A ceasefire was called, to be followed by a peace agreement brokered by the Soviet Premier Alexei Kosygin, which mandated that both sides pull back to the positions they had held before August 5, 1965.
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There was a lot of unhappiness over the fact that hard- won territories had to be returned and the sacrifice of the Indian soldiers had been in vain. It is believed that India lost in Tashkent what it had gained during the war. The Indian Army suffered 11,479 casualties in the 1965 war (including ceasefire violations) with 2,862 killed and 8,617 wounded. According to Indian records 5800 Pakistanis were killed.

Shastri agreed to these unfavourable terms as the other option was the resumption of the mutually disastrous war; that would have also meant losing Soviet support on the Kashmir issue in the UN Security Council and in the supply of defense equipment, especially Mig planes and medium and heavy tanks. Shastri’s conduct during the 1965 war made Shastri a hero-and justly so.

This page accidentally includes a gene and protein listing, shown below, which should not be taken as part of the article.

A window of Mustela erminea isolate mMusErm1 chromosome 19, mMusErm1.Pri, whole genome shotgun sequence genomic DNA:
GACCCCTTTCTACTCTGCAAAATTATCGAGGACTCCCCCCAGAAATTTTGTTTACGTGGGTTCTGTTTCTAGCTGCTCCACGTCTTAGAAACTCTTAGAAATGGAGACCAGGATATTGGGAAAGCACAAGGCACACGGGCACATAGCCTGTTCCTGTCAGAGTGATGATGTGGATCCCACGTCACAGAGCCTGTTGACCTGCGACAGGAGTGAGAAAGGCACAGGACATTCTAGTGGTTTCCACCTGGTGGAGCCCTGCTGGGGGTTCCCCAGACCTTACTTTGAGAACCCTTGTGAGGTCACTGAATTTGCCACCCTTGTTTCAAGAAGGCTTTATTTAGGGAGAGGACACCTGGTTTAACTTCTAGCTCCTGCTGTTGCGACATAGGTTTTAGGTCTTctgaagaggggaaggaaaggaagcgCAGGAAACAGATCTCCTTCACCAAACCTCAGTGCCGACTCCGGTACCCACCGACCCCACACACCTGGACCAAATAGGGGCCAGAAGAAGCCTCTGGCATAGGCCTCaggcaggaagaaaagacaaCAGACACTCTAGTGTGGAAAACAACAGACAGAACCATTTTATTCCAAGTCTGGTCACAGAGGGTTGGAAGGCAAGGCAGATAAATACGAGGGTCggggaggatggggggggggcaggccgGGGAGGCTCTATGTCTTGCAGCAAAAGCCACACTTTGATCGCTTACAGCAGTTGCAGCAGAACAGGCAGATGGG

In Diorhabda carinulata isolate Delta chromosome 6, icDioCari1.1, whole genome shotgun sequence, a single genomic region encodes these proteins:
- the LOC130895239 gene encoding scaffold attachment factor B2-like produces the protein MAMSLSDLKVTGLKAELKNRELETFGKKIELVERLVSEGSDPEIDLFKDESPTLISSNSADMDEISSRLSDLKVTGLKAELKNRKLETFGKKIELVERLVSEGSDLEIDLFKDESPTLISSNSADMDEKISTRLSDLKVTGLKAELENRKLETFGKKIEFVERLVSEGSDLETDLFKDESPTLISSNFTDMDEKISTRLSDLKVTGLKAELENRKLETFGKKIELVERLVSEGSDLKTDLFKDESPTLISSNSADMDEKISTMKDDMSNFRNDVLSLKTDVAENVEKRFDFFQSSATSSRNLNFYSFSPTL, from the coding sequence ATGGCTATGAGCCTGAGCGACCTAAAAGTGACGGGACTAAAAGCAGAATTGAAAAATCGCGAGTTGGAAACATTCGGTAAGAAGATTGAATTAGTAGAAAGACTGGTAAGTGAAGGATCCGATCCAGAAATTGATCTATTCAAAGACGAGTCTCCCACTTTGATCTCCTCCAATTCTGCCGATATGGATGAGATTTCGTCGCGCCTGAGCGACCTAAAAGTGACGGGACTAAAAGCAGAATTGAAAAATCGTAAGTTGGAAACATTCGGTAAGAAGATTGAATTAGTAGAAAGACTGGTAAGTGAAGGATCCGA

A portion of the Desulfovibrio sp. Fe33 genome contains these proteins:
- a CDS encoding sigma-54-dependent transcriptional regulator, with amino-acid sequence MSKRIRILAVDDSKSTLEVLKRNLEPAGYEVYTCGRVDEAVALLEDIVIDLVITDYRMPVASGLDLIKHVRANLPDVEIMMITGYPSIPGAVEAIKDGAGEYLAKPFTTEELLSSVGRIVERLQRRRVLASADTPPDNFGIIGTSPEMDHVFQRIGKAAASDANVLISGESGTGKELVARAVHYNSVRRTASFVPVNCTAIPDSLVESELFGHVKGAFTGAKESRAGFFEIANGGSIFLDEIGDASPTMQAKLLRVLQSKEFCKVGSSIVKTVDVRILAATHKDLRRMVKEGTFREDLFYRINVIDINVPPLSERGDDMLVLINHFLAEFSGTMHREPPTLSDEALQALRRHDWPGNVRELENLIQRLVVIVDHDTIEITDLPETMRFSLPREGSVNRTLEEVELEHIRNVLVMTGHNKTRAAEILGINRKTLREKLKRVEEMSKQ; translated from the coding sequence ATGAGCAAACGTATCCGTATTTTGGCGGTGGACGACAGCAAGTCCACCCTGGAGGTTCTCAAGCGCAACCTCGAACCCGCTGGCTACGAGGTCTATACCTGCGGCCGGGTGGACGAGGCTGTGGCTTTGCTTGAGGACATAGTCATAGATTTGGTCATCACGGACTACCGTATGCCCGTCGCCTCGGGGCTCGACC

The war, however, took a huge toll on the state exchequer. Ties with the US, which had taken a hit, meant that wheat was in short supply. Shastri hated the idea of going around with a begging bowl. He hit upon a novel idea. He went on air to appeal to his countrymen to skip a meal a week. The response was overwhelming. Even restaurants and eateries downed their shutters on Monday evenings. Many parts of the country observe the “Shastri Vrat” even today.

On October 19,1965, Shastri gave the seminal “Jai Jawan Jai Kisan” slogan at Urwa in Allahabad which became a national religion for ever. However, he died few hours after signing the Tashkent declaration. Though it is reported that the cause of his death was heart-attack, some people believe that he was poisoned. His death is still a subject of mystery. He didn’t return alive to India from Tashkent.